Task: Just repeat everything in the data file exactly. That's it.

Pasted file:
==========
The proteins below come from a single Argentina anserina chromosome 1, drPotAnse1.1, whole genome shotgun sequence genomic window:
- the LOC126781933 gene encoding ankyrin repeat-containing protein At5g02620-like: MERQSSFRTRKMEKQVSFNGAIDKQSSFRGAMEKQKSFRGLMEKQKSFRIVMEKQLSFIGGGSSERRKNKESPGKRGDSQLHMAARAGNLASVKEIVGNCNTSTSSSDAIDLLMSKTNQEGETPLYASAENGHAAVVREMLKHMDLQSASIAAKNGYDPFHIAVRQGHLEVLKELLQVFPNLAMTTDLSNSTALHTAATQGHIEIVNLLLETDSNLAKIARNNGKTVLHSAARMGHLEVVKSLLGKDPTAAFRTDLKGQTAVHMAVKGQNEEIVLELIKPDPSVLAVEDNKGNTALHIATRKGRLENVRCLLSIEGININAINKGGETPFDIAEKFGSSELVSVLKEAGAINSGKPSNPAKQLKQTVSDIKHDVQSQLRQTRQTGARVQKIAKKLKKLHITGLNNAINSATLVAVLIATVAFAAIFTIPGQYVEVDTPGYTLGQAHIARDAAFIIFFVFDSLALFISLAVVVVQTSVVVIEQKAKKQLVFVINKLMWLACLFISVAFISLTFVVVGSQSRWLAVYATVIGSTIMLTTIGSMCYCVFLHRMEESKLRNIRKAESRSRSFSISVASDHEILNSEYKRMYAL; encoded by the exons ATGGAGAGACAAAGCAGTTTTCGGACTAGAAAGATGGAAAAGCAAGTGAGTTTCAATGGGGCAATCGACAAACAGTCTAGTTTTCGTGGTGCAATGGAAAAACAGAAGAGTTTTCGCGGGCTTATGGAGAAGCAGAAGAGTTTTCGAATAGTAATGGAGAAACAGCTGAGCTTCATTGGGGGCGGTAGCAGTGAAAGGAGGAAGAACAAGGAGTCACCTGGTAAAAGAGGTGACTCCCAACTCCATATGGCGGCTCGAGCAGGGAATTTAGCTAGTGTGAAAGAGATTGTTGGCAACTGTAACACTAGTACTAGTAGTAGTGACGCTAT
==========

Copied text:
The proteins below come from a single Argentina anserina chromosome 1, drPotAnse1.1, whole genome shotgun sequence genomic window:
- the LOC126781933 gene encoding ankyrin repeat-containing protein At5g02620-like: MERQSSFRTRKMEKQVSFNGAIDKQSSFRGAMEKQKSFRGLMEKQKSFRIVMEKQLSFIGGGSSERRKNKESPGKRGDSQLHMAARAGNLASVKEIVGNCNTSTSSSDAIDLLMSKTNQEGETPLYASAENGHAAVVREMLKHMDLQSASIAAKNGYDPFHIAVRQGHLEVLKELLQVFPNLAMTTDLSNSTALHTAATQGHIEIVNLLLETDSNLAKIARNNGKTVLHSAARMGHLEVVKSLLGKDPTAAFRTDLKGQTAVHMAVKGQNEEIVLELIKPDPSVLAVEDNKGNTALHIATRKGRLENVRCLLSIEGININAINKGGETPFDIAEKFGSSELVSVLKEAGAINSGKPSNPAKQLKQTVSDIKHDVQSQLRQTRQTGARVQKIAKKLKKLHITGLNNAINSATLVAVLIATVAFAAIFTIPGQYVEVDTPGYTLGQAHIARDAAFIIFFVFDSLALFISLAVVVVQTSVVVIEQKAKKQLVFVINKLMWLACLFISVAFISLTFVVVGSQSRWLAVYATVIGSTIMLTTIGSMCYCVFLHRMEESKLRNIRKAESRSRSFSISVASDHEILNSEYKRMYAL; encoded by the exons ATGGAGAGACAAAGCAGTTTTCGGACTAGAAAGATGGAAAAGCAAGTGAGTTTCAATGGGGCAATCGACAAACAGTCTAGTTTTCGTGGTGCAATGGAAAAACAGAAGAGTTTTCGCGGGCTTATGGAGAAGCAGAAGAGTTTTCGAATAGTAATGGAGAAACAGCTGAGCTTCATTGGGGGCGGTAGCAGTGAAAGGAGGAAGAACAAGGAGTCACCTGGTAAAAGAGGTGACTCCCAACTCCATATGGCGGCTCGAGCAGGGAATTTAGCTAGTGTGAAAGAGATTGTTGGCAACTGTAACACTAGTACTAGTAGTAGTGACGCTAT